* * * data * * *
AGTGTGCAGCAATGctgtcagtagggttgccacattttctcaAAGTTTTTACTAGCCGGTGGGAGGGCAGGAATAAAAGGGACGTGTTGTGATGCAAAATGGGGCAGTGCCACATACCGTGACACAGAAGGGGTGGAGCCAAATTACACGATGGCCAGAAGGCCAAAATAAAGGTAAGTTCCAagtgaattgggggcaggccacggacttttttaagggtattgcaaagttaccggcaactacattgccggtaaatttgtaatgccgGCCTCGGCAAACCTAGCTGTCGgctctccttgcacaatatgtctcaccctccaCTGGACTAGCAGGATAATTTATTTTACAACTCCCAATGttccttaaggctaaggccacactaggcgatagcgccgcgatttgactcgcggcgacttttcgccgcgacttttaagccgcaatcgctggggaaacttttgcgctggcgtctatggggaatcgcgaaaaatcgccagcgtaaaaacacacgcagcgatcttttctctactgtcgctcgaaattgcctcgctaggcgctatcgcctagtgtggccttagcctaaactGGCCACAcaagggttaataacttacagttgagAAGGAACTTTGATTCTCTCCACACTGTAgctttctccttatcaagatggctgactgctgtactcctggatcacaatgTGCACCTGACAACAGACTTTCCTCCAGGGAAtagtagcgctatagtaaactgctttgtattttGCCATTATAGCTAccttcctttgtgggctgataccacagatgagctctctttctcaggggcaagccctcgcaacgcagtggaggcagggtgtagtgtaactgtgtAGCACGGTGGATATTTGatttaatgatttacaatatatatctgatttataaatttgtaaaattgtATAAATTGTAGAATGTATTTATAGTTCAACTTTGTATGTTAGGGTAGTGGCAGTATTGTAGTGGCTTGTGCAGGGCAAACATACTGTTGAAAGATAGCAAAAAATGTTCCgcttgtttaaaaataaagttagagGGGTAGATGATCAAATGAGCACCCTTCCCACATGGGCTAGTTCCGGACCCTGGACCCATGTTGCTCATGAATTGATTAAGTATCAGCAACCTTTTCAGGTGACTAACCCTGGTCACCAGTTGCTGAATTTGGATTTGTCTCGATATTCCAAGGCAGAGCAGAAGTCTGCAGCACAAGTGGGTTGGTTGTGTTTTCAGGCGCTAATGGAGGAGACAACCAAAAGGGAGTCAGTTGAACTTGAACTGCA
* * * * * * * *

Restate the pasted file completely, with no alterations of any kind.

AGTGTGCAGCAATGctgtcagtagggttgccacattttctcaAAGTTTTTACTAGCCGGTGGGAGGGCAGGAATAAAAGGGACGTGTTGTGATGCAAAATGGGGCAGTGCCACATACCGTGACACAGAAGGGGTGGAGCCAAATTACACGATGGCCAGAAGGCCAAAATAAAGGTAAGTTCCAagtgaattgggggcaggccacggacttttttaagggtattgcaaagttaccggcaactacattgccggtaaatttgtaatgccgGCCTCGGCAAACCTAGCTGTCGgctctccttgcacaatatgtctcaccctccaCTGGACTAGCAGGATAATTTATTTTACAACTCCCAATGttccttaaggctaaggccacactaggcgatagcgccgcgatttgactcgcggcgacttttcgccgcgacttttaagccgcaatcgctggggaaacttttgcgctggcgtctatggggaatcgcgaaaaatcgccagcgtaaaaacacacgcagcgatcttttctctactgtcgctcgaaattgcctcgctaggcgctatcgcctagtgtggccttagcctaaactGGCCACAcaagggttaataacttacagttgagAAGGAACTTTGATTCTCTCCACACTGTAgctttctccttatcaagatggctgactgctgtactcctggatcacaatgTGCACCTGACAACAGACTTTCCTCCAGGGAAtagtagcgctatagtaaactgctttgtattttGCCATTATAGCTAccttcctttgtgggctgataccacagatgagctctctttctcaggggcaagccctcgcaacgcagtggaggcagggtgtagtgtaactgtgtAGCACGGTGGATATTTGatttaatgatttacaatatatatctgatttataaatttgtaaaattgtATAAATTGTAGAATGTATTTATAGTTCAACTTTGTATGTTAGGGTAGTGGCAGTATTGTAGTGGCTTGTGCAGGGCAAACATACTGTTGAAAGATAGCAAAAAATGTTCCgcttgtttaaaaataaagttagagGGGTAGATGATCAAATGAGCACCCTTCCCACATGGGCTAGTTCCGGACCCTGGACCCATGTTGCTCATGAATTGATTAAGTATCAGCAACCTTTTCAGGTGACTAACCCTGGTCACCAGTTGCTGAATTTGGATTTGTCTCGATATTCCAAGGCAGAGCAGAAGTCTGCAGCACAAGTGGGTTGGTTGTGTTTTCAGGCGCTAATGGAGGAGACAACCAAAAGGGAGTCAGTTGAACTTGAACTGCA